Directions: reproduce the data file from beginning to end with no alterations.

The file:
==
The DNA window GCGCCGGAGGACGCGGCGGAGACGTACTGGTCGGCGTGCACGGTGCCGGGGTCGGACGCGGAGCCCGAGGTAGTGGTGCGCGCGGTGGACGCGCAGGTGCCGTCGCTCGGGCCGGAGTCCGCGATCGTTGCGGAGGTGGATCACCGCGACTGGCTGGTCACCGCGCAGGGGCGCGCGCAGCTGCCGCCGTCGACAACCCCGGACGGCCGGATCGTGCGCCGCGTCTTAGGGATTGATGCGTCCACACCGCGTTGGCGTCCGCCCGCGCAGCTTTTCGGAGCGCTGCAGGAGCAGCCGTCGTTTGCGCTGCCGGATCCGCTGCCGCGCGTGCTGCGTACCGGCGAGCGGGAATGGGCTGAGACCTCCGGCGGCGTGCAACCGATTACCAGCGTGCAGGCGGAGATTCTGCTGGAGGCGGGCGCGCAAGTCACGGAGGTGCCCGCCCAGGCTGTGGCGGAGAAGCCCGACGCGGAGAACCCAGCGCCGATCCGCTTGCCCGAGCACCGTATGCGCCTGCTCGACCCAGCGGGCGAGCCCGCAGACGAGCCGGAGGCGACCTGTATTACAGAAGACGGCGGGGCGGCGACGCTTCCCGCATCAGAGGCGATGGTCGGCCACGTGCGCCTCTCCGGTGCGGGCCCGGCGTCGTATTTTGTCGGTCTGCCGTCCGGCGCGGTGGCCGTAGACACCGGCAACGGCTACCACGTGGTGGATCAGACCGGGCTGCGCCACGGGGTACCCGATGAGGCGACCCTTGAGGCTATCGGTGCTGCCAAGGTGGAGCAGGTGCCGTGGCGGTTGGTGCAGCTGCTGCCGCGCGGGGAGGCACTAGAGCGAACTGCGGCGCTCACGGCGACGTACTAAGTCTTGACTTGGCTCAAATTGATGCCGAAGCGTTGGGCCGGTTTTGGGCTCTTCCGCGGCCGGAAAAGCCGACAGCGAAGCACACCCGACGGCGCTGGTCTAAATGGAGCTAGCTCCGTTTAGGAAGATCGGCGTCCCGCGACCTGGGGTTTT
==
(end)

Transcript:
The DNA window GCGCCGGAGGACGCGGCGGAGACGTACTGGTCGGCGTGCACGGTGCCGGGGTCGGACGCGGAGCCCGAGGTAGTGGTGCGCGCGGTGGACGCGCAGGTGCCGTCGCTCGGGCCGGAGTCCGCGATCGTTGCGGAGGTGGATCACCGCGACTGGCTGGTCACCGCGCAGGGGCGCGCGCAGCTGCCGCCGTCGACAACCCCGGACGGCCGGATCGTGCGCCGCGTCTTAGGGATTGATGCGTCCACACCGCGTTGGCGTCCGCCCGCGCAGCTTTTCGGAGCGCTGCAGGAGCAGCCGTCGTTTGCGCTGCCGGATCCGCTGCCGCGCGTGCTGCGTACCGGCGAGCGGGAATGGGCTGAGACCTCCGGCGGCGTGCAACCGATTACCAGCGTGCAGGCGGAGATTCTGCTGGAGGCGGGCGCGCAAGTCACGGAGGTGCCCGCCCAGGCTGTGGCGGAGAAGCCCGACGCGGAGAACCCAGCGCCGATCCGCTTGCCCGAGCACCGTATGCGCCTGCTCGACCCAGCGGGCGAGCCCGCAGACGAGCCGGAGGCGACCTGTATTACAGAAGACGGCGGGGCGGCGACGCTTCCCGCATCAGAGGCGATGGTCGGCCACGTGCGCCTCTCCGGTGCGGGCCCGGCGTCGTATTTTGTCGGTCTGCCGTCCGGCGCGGTGGCCGTAGACACCGGCAACGGCTACCACGTGGTGGATCAGACCGGGCTGCGCCACGGGGTACCCGATGAGGCGACCCTTGAGGCTATCGGTGCTGCCAAGGTGGAGCAGGTGCCGTGGCGGTTGGTGCAGCTGCTGCCGCGCGGGGAGGCACTAGAGCGAACTGCGGCGCTCACGGCGACGTACTAAGTCTTGACTTGGCTCAAATTGATGCCGAAGCGTTGGGCCGGTTTTGGGCTCTTCCGCGGCCGGAAAAGCCGACAGCGAAGCACACCCGACGGCGCTGGTCTAAATGGAGCTAGCTCCGTTTAGGAAGATCGGCGTCCCGCGACCTGGGGTTTT